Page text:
Lucks first offer from the Big 12

Houston (Texas) Stratford High School quarterback Andrew Luck is tough to contain on the football field, but he is an easy target off the ponderosa.
With an incredible Quarterback IQ, Luck (6-4, 200-pounds) could be the state's top 2008 signal-caller. He can control somewhat what happens on the field and with his recruitment, but with his peers, he never knows what is going to happen.
"He's a great leader and I can honestly say that I may not have another kid like this as long as a I coach," Stratford coach Eliot Allen said. "He's so humble that his teammates love to razz him. They know he's pretty shy, so they did a skit at a back-to-school dance the other day. His teammates presented him with a Heisman Trophy. He was so embarrassed.

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"At a pep rally, the guys wanted to get him to dance. They were yelling, 'go, Andrew, go Andrew.' He was laughing but he wanted to get out the door as fast as he could. His teammates really appreciate how humble he is."
A pocket-passer, Luck started as a sophomore and threw for more than 1,500 yards. He had a tremendous summer and seven-on-seven outing, and will be sitting on top of the recruiting world after the season. His first offer came last week from a Big 12 school with a former NFL head coach.
"He told me that Nebraska officially offered him," Allen said. "He did want me to not tell the team and to keep it quiet. He doesn't want to take away from the team.
"I'm a little surprised that more offers haven't come in, but all of the colleges are telling me that their offers are coming. I know that academics will play a big part in his decision. Notre Dame sends mail and tape all the time. He's going to handle the process very well."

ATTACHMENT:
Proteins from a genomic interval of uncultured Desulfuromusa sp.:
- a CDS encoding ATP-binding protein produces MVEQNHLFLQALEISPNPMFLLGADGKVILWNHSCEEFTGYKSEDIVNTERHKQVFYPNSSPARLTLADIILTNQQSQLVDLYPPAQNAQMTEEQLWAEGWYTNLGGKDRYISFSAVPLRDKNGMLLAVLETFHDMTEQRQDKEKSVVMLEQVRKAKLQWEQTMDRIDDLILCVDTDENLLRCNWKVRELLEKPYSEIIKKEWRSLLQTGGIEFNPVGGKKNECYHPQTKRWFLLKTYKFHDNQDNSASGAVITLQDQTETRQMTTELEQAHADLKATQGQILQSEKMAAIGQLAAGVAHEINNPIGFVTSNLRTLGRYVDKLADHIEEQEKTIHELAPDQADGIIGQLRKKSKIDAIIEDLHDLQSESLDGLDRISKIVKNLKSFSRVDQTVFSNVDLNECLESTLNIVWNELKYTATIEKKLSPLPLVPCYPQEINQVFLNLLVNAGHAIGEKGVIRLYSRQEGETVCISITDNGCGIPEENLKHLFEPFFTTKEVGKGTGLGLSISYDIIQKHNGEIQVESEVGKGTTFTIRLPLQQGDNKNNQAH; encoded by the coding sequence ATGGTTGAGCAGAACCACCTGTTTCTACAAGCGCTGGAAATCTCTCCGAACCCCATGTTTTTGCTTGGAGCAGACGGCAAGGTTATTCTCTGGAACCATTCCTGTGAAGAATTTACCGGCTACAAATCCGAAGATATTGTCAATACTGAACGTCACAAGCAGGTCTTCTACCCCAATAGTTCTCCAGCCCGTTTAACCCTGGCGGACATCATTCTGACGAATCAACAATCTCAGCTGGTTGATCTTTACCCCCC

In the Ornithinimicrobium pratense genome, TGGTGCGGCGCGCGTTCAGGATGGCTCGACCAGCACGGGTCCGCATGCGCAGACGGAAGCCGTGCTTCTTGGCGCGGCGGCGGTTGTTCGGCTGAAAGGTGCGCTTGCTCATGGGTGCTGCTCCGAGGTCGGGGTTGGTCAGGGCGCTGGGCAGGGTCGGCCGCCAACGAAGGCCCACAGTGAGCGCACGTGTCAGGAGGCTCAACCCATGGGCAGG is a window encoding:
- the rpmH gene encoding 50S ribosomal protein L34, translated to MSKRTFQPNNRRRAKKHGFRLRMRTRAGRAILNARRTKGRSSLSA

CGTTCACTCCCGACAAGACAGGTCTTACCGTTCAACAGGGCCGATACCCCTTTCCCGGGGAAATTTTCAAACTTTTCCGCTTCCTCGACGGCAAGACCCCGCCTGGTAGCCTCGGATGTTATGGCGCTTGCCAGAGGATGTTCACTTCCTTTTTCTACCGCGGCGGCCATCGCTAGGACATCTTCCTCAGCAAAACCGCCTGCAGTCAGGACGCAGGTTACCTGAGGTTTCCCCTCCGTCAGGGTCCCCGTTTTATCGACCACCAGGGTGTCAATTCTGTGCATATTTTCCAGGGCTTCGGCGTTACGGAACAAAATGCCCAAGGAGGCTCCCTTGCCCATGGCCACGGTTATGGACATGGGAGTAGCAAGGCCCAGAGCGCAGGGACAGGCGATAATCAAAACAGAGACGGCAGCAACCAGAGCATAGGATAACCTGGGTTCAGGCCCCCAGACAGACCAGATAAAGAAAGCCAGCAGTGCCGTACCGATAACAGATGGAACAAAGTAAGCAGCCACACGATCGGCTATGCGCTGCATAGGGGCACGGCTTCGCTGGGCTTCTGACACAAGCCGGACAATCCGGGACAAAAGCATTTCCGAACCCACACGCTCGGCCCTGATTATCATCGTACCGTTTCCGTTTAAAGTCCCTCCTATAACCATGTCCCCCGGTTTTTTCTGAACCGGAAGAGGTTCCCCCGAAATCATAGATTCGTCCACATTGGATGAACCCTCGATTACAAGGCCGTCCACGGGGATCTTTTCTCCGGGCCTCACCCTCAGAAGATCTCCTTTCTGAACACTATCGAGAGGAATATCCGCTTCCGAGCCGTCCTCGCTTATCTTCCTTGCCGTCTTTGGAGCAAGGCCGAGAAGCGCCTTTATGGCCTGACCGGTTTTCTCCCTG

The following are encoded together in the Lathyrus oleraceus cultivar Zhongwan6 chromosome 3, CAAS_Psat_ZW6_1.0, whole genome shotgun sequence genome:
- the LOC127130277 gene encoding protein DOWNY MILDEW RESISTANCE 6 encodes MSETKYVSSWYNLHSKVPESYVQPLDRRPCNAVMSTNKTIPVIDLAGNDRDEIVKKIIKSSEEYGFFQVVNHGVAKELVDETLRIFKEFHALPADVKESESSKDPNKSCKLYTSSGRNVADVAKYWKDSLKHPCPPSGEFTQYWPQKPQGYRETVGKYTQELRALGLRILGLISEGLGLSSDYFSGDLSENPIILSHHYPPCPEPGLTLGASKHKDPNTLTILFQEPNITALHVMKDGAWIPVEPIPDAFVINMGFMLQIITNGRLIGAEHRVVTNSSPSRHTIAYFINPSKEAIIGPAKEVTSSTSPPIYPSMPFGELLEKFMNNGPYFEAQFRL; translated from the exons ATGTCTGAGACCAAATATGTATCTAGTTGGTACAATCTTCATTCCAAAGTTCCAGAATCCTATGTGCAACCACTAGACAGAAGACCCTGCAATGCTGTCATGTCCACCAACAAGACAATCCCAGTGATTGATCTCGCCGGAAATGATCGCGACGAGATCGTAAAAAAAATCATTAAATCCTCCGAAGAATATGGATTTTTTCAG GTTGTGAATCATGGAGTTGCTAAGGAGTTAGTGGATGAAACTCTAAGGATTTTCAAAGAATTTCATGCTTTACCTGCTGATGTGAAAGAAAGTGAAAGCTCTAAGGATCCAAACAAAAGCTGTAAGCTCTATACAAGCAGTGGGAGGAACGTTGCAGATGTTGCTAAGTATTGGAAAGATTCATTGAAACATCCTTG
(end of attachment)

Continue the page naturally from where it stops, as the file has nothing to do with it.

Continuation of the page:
Luck's father, Oliver, starred at West Virginia before playing several seasons in the NFL. Oliver was named the president of NFL Europe and Andrew lived several years in Germany where he took up soccer. He didn't start playing organized football until the sixth grade.
The elder Luck will assist in his son's recruitment.
"He was running the 'I' offense in junior high and we could have moved him up to varsity as a freshman," Allen said. "He broke his collarbone during his freshman year, but he grew and developed so much during that off-season.
"He started as a sophomore and we changed the offense. We didn't want to put too much pressure on his last year, but looking back I think he could have handled it. He's so cool and he excels when the pressure's on. While he's pretty quiet off the field, he has command of the huddle and he gets more vocal when it get's tight."
The Lucks plan on narrowing his list to around 20 and will do their research on each program, academically and athletically.
It's no surprise with his focus that Luck is also the valedictorian of his junior class, a starter on the varsity basketball team and a hurdler for the track team.
Brains and braun? All he needs is a few dance moves.